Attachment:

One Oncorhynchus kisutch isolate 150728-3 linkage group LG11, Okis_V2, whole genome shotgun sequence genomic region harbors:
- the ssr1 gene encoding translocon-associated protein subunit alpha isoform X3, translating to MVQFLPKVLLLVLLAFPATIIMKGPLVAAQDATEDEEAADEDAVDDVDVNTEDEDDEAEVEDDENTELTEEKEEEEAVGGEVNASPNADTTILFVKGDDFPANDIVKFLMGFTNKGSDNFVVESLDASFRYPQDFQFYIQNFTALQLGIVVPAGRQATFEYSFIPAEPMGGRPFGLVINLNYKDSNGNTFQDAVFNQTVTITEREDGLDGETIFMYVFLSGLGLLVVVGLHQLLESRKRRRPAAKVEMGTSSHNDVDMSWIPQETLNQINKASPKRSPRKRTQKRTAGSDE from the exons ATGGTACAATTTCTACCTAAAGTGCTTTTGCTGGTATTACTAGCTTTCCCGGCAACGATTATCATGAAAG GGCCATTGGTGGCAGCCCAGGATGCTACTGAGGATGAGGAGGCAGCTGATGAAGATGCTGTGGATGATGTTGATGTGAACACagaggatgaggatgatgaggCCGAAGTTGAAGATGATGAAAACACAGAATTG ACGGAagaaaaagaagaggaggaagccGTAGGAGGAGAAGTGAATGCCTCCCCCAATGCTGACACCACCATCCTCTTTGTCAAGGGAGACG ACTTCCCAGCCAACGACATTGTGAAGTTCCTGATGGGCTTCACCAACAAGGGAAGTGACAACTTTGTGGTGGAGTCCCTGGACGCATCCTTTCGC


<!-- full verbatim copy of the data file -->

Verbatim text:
One Oncorhynchus kisutch isolate 150728-3 linkage group LG11, Okis_V2, whole genome shotgun sequence genomic region harbors:
- the ssr1 gene encoding translocon-associated protein subunit alpha isoform X3, translating to MVQFLPKVLLLVLLAFPATIIMKGPLVAAQDATEDEEAADEDAVDDVDVNTEDEDDEAEVEDDENTELTEEKEEEEAVGGEVNASPNADTTILFVKGDDFPANDIVKFLMGFTNKGSDNFVVESLDASFRYPQDFQFYIQNFTALQLGIVVPAGRQATFEYSFIPAEPMGGRPFGLVINLNYKDSNGNTFQDAVFNQTVTITEREDGLDGETIFMYVFLSGLGLLVVVGLHQLLESRKRRRPAAKVEMGTSSHNDVDMSWIPQETLNQINKASPKRSPRKRTQKRTAGSDE from the exons ATGGTACAATTTCTACCTAAAGTGCTTTTGCTGGTATTACTAGCTTTCCCGGCAACGATTATCATGAAAG GGCCATTGGTGGCAGCCCAGGATGCTACTGAGGATGAGGAGGCAGCTGATGAAGATGCTGTGGATGATGTTGATGTGAACACagaggatgaggatgatgaggCCGAAGTTGAAGATGATGAAAACACAGAATTG ACGGAagaaaaagaagaggaggaagccGTAGGAGGAGAAGTGAATGCCTCCCCCAATGCTGACACCACCATCCTCTTTGTCAAGGGAGACG ACTTCCCAGCCAACGACATTGTGAAGTTCCTGATGGGCTTCACCAACAAGGGAAGTGACAACTTTGTGGTGGAGTCCCTGGACGCATCCTTTCGC